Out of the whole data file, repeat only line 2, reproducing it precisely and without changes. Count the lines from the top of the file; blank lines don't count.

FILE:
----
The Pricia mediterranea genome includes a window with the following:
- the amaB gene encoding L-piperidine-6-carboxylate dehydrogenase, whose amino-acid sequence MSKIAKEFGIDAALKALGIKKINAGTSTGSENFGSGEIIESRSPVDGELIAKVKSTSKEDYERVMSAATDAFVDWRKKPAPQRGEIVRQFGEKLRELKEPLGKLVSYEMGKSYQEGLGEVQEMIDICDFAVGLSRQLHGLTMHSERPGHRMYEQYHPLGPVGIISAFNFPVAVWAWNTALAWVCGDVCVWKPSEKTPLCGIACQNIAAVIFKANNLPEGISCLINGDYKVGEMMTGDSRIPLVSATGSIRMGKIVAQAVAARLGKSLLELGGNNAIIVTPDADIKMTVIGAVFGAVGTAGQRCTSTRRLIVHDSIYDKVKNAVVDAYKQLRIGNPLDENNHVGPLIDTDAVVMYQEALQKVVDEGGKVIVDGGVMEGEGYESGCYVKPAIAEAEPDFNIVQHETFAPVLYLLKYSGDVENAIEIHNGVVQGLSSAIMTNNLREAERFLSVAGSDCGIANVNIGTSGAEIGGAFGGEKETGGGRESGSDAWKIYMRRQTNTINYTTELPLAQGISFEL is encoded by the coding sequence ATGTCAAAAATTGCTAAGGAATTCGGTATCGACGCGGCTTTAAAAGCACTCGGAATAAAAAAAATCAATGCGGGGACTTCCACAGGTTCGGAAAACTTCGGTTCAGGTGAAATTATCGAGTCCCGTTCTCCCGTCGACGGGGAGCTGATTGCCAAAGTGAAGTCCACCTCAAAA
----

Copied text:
- the amaB gene encoding L-piperidine-6-carboxylate dehydrogenase, whose amino-acid sequence MSKIAKEFGIDAALKALGIKKINAGTSTGSENFGSGEIIESRSPVDGELIAKVKSTSKEDYERVMSAATDAFVDWRKKPAPQRGEIVRQFGEKLRELKEPLGKLVSYEMGKSYQEGLGEVQEMIDICDFAVGLSRQLHGLTMHSERPGHRMYEQYHPLGPVGIISAFNFPVAVWAWNTALAWVCGDVCVWKPSEKTPLCGIACQNIAAVIFKANNLPEGISCLINGDYKVGEMMTGDSRIPLVSATGSIRMGKIVAQAVAARLGKSLLELGGNNAIIVTPDADIKMTVIGAVFGAVGTAGQRCTSTRRLIVHDSIYDKVKNAVVDAYKQLRIGNPLDENNHVGPLIDTDAVVMYQEALQKVVDEGGKVIVDGGVMEGEGYESGCYVKPAIAEAEPDFNIVQHETFAPVLYLLKYSGDVENAIEIHNGVVQGLSSAIMTNNLREAERFLSVAGSDCGIANVNIGTSGAEIGGAFGGEKETGGGRESGSDAWKIYMRRQTNTINYTTELPLAQGISFEL is encoded by the coding sequence ATGTCAAAAATTGCTAAGGAATTCGGTATCGACGCGGCTTTAAAAGCACTCGGAATAAAAAAAATCAATGCGGGGACTTCCACAGGTTCGGAAAACTTCGGTTCAGGTGAAATTATCGAGTCCCGTTCTCCCGTCGACGGGGAGCTGATTGCCAAAGTGAAGTCCACCTCAAAA